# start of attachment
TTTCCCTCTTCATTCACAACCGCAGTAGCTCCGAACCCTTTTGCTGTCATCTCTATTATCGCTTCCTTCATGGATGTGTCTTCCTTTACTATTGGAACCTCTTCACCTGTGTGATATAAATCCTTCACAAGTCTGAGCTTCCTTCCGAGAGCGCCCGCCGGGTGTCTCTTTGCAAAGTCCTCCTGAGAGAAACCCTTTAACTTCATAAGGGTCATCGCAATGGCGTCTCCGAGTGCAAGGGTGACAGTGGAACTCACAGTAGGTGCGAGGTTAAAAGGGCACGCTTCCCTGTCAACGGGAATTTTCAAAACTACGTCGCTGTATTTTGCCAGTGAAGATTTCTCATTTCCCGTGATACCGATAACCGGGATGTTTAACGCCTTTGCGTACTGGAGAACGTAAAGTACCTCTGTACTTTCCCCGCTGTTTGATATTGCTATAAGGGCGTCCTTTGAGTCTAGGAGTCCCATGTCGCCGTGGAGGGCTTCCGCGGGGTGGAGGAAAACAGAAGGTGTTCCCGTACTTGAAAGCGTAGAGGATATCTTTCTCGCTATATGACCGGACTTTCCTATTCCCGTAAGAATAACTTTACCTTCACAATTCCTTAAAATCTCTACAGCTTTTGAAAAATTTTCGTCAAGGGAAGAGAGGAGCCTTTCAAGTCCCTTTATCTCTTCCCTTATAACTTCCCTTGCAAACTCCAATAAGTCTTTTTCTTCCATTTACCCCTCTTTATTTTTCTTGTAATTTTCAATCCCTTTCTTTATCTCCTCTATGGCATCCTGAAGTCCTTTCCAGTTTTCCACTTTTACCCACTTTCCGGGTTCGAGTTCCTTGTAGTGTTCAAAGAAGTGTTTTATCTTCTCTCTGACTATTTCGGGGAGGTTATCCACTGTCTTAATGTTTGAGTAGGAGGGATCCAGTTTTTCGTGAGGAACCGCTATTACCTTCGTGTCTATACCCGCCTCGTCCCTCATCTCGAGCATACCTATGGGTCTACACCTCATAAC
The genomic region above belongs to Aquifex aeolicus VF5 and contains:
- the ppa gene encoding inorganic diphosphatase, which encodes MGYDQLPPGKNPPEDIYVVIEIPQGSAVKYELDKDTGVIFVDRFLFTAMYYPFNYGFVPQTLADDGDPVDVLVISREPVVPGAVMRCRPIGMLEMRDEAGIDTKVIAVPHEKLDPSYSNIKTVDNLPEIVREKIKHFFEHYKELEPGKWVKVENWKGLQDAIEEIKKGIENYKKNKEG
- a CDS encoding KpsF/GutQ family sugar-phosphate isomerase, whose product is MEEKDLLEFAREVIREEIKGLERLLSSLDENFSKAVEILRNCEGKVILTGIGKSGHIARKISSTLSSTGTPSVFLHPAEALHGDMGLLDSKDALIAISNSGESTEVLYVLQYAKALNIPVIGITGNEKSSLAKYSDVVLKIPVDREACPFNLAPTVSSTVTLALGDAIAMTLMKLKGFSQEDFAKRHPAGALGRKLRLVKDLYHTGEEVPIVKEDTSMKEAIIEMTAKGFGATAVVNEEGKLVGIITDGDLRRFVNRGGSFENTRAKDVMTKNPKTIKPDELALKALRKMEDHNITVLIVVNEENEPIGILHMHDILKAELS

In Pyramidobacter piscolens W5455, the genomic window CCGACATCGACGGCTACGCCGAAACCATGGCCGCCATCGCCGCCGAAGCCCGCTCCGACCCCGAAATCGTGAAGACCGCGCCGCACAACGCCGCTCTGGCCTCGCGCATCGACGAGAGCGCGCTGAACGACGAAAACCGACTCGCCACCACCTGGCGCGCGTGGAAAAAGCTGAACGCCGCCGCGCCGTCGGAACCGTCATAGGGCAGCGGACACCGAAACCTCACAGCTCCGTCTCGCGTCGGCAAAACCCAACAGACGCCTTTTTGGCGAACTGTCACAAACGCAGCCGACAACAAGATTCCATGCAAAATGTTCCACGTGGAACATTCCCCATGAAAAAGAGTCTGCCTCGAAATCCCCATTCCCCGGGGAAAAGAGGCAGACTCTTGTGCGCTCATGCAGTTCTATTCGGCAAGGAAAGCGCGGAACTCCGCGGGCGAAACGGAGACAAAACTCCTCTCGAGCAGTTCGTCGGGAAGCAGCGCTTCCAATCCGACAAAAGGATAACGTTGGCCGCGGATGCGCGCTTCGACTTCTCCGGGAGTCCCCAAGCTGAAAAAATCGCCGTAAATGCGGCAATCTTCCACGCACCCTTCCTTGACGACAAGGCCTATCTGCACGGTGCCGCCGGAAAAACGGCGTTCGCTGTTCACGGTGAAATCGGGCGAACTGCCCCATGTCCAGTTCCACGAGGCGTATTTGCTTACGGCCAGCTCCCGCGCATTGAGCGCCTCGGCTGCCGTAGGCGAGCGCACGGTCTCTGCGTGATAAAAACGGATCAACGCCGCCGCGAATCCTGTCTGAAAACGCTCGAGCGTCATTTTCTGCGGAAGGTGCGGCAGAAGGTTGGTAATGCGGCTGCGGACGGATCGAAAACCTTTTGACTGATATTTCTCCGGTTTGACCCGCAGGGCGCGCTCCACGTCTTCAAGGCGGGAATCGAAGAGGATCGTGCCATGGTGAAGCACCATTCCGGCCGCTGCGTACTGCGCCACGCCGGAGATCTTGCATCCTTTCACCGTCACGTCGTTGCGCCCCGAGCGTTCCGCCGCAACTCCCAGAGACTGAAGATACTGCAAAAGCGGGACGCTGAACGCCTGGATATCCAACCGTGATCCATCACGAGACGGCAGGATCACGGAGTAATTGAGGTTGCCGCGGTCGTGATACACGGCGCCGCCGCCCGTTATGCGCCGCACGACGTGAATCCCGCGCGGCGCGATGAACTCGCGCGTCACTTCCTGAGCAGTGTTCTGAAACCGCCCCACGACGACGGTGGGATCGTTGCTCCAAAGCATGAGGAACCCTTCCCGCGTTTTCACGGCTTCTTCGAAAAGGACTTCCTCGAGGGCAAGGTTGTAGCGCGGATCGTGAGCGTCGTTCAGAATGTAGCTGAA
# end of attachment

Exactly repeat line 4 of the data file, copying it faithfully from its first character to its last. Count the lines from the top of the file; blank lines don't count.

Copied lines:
- a CDS encoding KpsF/GutQ family sugar-phosphate isomerase, whose product is MEEKDLLEFAREVIREEIKGLERLLSSLDENFSKAVEILRNCEGKVILTGIGKSGHIARKISSTLSSTGTPSVFLHPAEALHGDMGLLDSKDALIAISNSGESTEVLYVLQYAKALNIPVIGITGNEKSSLAKYSDVVLKIPVDREACPFNLAPTVSSTVTLALGDAIAMTLMKLKGFSQEDFAKRHPAGALGRKLRLVKDLYHTGEEVPIVKEDTSMKEAIIEMTAKGFGATAVVNEEGKLVGIITDGDLRRFVNRGGSFENTRAKDVMTKNPKTIKPDELALKALRKMEDHNITVLIVVNEENEPIGILHMHDILKAELS